Author. He received notoriety as an American from the South with the publication of his 1857 book “The Impending Crisis of the South: How to Meet It.” Often compared to Harriet Beecher Stowe's 1852 book, “Uncle Tom's Cabin,” his book went into details about the evils of slavery; the victimizing of nonslaveholding whites, who were the majority in the population of the South; and how slavery impacted the Southern economy. Although his book was circulated throughout the Northeast especially by those who would become the Republican Political Party, in the South the book was burned, and even with the United States Constitution giving citizens the “freedom of the press,” people were arrested for having the book. He wrote this book while in Baltimore, Maryland, yet he had to go north to publish the book as Maryland laws prevented the publishing. Upon reading the book, President James Buchanan in the summer of 1857 remarked, “There is gunpowder enough in that book to blow the Union to the devil.” Fearing for his life, he moved from his native North Carolina to New York City. During the 1860 United States Presidential Campaign, his friend, Horace Greeley editor of the “New York Tribune” distributed 500 copies of the book a day. In January of 1861, another newspaper declared that President Abraham Lincoln's election had been due to “the very work of Mr. Helpers and his speeches and documents.” Leaving the United States in November of 1861, he was appointed by Lincoln as consul in Buenos Aires, Argentina. While there he married Maria Louisa Rodriquez before returning to New York on February 2, 1867. He attempted to build a railroad from Hudson Bay, New York to the Strait of Magellan, which is at the most southern tip of South America where the Atlantic Ocean meets the Pacific Ocean, but the project lacked the funding. In 1881 he published “The Three Americans Railway,” which explained his proposal. Although he was firmly against slavery, he was not supportive of the newly freed African Americans. At the end of the Civil War, he published three pamphlets supporting that all former slaves be exported back to Africa or Latin America. Besides traveling to Argentina, he traveled to Africa and Europe and he moved from North Carolina, to New York City, to St. Louis, Missouri, before settling in Washington D.C. His wife became blind and took their son, returning to her family in Argentina. In 1900 he was enumerated as “widower.” Brokenhearted and poverty-stricken, he died from suicide by asphyxiation after turning on the gas in his locked boarding house room in Washington, D.C. He was the son of a simple farmer and cabinet maker, Daniel J. Helper and his wife Sarah Brown. His father's family were German with the name “Helfer,” which was anglicized to Helper. The youngest of seven children, he was nine-months old when his father died. Although Helper wrote that his family owned slaves, there is no documentation to support this. In 1836, his mother remarried to John Mullican and had three more children. His wealthy uncle, Thomas Brown, furnished his education. After graduating from Mocksville Academy in 1848, he began a three-year apprenticeship, attempting to learn the printing profession. In 1850 he sailed to San Francisco, California around the tip of South America in hopes to become rich as a prospector in the gold fields but after three years, returned penniless. He worked in one mine for three months for a dollars' worth of gold. After this adventure, he published in 1855 his book “California Land of Gold: Reality vs. Fiction.” This book gave a very negative view of the State of California, in addition it stated he was against having any Chinese immigration or supporting any of the Native American population. He wrote a total of seven books and three were considered very racist even in his day. He was described by historians as being a tall man who was a loner and being very intelligent to the point of being genius but had manic thoughts and ideas. Even with his early publishing success, he spent his life trying to obtain the unobtainable. Being penniless at his death, a burial plot in Forest Lake Cemetery, which is now Cedar Hill Cemetery, was donated and since he was a member, the burial expenses were paid by the Authors Society of New York. Although there is written documentation of the location, his grave remains unmarked. A North Carolina highway historical marker in his honor was placed near Mocksville. In 1941 during World War II, a Liberty Ship was name the SS Hinton Helper but was scrapped in 1961. David Brown's 2006 book “Southern Outcast: Hinton Rowan Helper and the Impending Crisis of the South” is his recent biography.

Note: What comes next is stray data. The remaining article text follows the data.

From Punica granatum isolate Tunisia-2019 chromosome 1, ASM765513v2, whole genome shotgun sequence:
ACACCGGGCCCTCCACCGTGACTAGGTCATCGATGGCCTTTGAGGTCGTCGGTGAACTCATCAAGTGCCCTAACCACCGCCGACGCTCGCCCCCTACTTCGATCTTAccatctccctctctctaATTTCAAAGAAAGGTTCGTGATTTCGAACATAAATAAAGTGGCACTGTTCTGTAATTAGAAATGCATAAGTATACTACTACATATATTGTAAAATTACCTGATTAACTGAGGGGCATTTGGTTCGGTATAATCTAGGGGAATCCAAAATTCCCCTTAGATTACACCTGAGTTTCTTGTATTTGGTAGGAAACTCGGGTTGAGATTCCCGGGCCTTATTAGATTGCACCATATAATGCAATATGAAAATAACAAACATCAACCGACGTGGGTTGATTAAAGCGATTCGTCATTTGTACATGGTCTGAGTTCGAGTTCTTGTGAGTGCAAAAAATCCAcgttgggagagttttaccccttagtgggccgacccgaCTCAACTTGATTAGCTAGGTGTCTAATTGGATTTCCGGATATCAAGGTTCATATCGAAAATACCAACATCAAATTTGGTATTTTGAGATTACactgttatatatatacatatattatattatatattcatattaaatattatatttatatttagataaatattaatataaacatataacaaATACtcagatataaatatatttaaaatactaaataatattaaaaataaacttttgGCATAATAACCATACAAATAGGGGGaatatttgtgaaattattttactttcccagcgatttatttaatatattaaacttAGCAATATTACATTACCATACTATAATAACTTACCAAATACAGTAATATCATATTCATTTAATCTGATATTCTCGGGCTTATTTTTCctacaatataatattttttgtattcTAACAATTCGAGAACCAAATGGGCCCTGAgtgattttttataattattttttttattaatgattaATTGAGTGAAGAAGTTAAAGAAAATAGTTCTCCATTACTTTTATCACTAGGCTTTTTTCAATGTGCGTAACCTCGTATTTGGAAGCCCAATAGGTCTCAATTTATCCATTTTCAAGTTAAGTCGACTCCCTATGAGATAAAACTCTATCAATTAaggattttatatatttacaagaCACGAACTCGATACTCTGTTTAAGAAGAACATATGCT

Bio by: Linda Davis